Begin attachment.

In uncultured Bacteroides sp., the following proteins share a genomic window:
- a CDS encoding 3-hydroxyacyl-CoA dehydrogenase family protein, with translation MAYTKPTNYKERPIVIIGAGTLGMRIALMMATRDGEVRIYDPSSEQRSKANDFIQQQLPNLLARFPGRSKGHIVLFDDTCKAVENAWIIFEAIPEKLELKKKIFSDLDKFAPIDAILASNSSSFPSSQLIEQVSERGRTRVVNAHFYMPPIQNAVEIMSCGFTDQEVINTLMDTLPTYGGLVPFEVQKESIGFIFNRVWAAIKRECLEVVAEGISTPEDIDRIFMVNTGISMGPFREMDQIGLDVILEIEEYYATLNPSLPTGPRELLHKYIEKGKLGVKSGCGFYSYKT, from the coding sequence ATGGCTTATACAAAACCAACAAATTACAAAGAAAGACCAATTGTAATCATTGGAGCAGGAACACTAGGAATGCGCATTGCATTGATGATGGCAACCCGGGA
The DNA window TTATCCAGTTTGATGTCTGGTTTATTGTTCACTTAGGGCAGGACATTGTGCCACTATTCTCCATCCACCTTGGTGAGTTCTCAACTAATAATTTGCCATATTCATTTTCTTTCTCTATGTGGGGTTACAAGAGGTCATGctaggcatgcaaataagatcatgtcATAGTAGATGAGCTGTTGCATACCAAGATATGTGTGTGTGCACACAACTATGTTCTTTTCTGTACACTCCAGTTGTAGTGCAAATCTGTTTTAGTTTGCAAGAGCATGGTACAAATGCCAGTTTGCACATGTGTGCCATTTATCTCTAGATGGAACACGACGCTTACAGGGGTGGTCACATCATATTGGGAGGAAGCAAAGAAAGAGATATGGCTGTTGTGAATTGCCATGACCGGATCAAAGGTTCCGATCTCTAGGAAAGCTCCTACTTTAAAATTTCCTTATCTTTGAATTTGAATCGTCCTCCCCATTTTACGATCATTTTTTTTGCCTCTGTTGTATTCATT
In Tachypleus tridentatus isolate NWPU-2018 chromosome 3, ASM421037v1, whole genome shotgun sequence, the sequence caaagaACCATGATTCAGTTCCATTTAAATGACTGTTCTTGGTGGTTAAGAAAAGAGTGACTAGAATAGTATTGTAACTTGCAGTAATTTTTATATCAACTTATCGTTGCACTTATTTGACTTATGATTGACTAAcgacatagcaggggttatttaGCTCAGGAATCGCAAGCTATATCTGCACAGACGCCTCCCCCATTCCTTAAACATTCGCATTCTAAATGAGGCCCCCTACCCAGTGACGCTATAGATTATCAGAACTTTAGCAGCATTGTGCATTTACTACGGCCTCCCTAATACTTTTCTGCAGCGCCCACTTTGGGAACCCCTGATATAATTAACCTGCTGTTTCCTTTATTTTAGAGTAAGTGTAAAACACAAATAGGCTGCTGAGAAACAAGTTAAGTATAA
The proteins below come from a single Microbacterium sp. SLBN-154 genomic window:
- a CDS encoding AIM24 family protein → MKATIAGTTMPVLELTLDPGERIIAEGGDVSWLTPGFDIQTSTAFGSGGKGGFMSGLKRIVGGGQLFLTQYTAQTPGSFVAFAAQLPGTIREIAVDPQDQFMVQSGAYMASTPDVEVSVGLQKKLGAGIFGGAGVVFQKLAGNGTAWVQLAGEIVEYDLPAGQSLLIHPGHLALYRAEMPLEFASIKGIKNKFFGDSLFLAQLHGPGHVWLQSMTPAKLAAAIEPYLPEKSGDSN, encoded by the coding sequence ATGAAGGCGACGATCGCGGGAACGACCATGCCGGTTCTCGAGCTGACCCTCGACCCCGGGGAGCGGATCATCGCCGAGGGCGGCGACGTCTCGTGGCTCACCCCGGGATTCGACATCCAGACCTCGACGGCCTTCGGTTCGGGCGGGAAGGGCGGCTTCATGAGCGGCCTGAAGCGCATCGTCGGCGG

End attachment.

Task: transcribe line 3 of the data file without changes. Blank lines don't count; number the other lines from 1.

The DNA window TTATCCAGTTTGATGTCTGGTTTATTGTTCACTTAGGGCAGGACATTGTGCCACTATTCTCCATCCACCTTGGTGAGTTCTCAACTAATAATTTGCCATATTCATTTTCTTTCTCTATGTGGGGTTACAAGAGGTCATGctaggcatgcaaataagatcatgtcATAGTAGATGAGCTGTTGCATACCAAGATATGTGTGTGTGCACACAACTATGTTCTTTTCTGTACACTCCAGTTGTAGTGCAAATCTGTTTTAGTTTGCAAGAGCATGGTACAAATGCCAGTTTGCACATGTGTGCCATTTATCTCTAGATGGAACACGACGCTTACAGGGGTGGTCACATCATATTGGGAGGAAGCAAAGAAAGAGATATGGCTGTTGTGAATTGCCATGACCGGATCAAAGGTTCCGATCTCTAGGAAAGCTCCTACTTTAAAATTTCCTTATCTTTGAATTTGAATCGTCCTCCCCATTTTACGATCATTTTTTTTGCCTCTGTTGTATTCATT